Лекция: The Southern Oscillation
The locations of the furnaces, the convective zones of rising air and low surface pressures, are determined by temperature patterns at Earth's surface. The air ascends where surface temperatures have maxima. The seasonal north-south migrations of the convective zones therefore tend to keep those zones in the summer hemisphere. Over Africa and South America the zones of heavy rainfall are difficult to dislodge from the continents because surface temperatures can attain higher values on land than over the oceans. The maritime continent of southeastern Asia is an entirely different matter because its eastern boundary coincides with that of the pool of warm water that covers the western tropical Pacific. Should this pool expand eastward, so would the region of rising air and heavy rainfall, which is exactly what happens interannually during El Nino. On such occasions, the eastern tropical Pacific experiences an increase in sea surface temperatures and in rainfall, a decrease in surface pressure, and a relaxation of the trade winds. Because of this eastward shift, the tropical regions west of the date line, including India and southeastern Africa, experience decreases in rainfall.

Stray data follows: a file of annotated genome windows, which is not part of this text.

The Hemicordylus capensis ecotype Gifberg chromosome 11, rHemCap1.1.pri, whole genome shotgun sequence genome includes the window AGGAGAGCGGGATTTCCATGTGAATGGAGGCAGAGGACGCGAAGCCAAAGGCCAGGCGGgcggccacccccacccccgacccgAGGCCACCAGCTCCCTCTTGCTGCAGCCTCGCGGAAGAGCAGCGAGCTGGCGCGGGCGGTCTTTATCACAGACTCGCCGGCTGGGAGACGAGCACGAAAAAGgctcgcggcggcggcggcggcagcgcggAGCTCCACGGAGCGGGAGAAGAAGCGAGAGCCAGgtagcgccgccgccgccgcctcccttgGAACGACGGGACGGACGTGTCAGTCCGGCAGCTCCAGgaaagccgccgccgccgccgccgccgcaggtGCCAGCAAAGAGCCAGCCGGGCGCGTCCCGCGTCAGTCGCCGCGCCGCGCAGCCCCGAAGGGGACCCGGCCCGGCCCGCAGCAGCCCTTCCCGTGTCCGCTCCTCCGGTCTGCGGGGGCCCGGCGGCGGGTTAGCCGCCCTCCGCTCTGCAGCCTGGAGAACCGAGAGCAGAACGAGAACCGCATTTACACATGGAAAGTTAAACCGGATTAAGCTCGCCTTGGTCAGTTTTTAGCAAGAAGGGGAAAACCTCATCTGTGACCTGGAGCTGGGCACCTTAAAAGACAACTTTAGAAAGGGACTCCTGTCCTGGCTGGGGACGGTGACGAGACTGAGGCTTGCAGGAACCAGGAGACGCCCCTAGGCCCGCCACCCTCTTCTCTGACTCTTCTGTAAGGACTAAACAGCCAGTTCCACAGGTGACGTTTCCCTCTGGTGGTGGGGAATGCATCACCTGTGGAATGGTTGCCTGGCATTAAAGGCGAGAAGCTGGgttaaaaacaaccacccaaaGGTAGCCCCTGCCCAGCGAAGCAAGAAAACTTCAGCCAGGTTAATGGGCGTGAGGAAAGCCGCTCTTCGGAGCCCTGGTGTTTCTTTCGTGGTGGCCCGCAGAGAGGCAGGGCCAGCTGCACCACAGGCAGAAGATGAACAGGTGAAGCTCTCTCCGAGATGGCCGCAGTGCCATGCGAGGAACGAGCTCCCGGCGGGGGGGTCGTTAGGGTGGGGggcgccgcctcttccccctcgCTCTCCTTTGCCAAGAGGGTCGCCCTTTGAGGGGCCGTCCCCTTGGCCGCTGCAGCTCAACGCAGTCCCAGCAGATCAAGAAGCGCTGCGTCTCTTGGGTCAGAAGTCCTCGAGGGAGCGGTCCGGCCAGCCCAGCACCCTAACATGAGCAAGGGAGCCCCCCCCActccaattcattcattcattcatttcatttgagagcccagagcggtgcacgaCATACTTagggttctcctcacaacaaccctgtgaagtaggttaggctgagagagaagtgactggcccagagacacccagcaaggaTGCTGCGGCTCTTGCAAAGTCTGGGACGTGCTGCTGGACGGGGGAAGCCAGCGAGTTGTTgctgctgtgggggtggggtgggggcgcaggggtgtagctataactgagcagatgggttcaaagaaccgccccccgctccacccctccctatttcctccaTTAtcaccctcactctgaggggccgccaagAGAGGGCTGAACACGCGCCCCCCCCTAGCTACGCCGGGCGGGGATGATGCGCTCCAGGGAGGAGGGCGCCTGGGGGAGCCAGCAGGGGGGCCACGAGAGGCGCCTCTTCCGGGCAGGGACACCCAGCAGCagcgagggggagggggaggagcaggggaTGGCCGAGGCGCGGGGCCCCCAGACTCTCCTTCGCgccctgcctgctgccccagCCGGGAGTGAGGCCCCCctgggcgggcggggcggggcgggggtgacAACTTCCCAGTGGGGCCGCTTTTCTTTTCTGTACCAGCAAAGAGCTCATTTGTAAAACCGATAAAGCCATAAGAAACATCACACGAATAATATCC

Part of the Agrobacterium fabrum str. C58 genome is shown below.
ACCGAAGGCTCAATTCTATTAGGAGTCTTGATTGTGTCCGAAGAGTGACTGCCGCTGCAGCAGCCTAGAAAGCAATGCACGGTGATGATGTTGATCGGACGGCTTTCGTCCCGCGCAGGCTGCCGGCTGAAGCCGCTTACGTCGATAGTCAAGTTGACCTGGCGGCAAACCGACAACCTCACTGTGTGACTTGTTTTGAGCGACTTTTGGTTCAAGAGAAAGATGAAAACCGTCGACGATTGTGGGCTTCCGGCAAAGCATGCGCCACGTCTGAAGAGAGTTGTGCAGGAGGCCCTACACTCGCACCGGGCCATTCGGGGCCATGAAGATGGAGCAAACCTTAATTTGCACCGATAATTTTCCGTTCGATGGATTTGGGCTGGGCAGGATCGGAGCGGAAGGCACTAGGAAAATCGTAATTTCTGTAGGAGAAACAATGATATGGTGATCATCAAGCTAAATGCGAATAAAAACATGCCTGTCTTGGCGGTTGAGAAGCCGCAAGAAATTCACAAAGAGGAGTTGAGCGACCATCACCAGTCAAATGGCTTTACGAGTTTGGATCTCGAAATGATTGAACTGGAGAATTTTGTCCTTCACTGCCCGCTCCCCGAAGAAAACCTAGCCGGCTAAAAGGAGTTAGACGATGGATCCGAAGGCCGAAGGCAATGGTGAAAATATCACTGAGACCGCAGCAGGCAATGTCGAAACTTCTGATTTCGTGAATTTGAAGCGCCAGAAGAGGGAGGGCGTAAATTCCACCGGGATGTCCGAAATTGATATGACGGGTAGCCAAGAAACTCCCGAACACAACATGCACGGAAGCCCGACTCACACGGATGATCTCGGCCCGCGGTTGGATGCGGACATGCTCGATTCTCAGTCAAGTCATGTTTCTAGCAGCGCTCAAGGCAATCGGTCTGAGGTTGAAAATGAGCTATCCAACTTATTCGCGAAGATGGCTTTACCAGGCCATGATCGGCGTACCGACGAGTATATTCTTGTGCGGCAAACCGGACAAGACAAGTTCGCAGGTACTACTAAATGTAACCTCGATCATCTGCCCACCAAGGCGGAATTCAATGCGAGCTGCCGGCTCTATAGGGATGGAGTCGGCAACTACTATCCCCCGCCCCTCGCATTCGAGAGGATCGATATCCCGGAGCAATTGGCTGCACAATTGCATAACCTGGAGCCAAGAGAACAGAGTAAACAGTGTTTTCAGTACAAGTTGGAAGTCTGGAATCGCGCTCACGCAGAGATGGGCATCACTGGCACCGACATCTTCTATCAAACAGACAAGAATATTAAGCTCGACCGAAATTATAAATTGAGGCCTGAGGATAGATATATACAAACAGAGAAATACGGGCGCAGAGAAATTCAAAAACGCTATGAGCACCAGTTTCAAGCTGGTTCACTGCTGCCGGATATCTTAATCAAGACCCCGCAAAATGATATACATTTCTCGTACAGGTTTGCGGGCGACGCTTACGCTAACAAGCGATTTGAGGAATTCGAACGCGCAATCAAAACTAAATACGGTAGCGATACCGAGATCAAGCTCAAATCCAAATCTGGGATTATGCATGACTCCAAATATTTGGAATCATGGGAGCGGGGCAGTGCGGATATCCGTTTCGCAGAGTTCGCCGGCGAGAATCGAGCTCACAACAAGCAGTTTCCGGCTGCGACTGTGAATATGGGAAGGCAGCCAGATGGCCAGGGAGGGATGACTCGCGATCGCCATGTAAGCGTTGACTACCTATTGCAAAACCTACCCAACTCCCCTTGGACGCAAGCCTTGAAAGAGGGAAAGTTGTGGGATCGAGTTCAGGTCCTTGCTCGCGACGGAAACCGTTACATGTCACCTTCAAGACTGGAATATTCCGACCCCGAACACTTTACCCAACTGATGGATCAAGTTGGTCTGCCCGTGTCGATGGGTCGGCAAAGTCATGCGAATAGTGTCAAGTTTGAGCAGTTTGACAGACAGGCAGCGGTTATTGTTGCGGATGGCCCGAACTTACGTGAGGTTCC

In the same way that the seasonal cycle is an oscillation between winter and summer, so the Southern Oscillation is a fluctuation between El Nino and a complementary state, which has been given the opposite name La Nina. Whereas the seasonal cycle is forced by regular variations in the intensity of sunlight, the Southern Oscillation corresponds to a natural mode of oscillation of the coupled ocean and atmosphere and is literally the music of our spheres (the atmosphere and hydrosphere).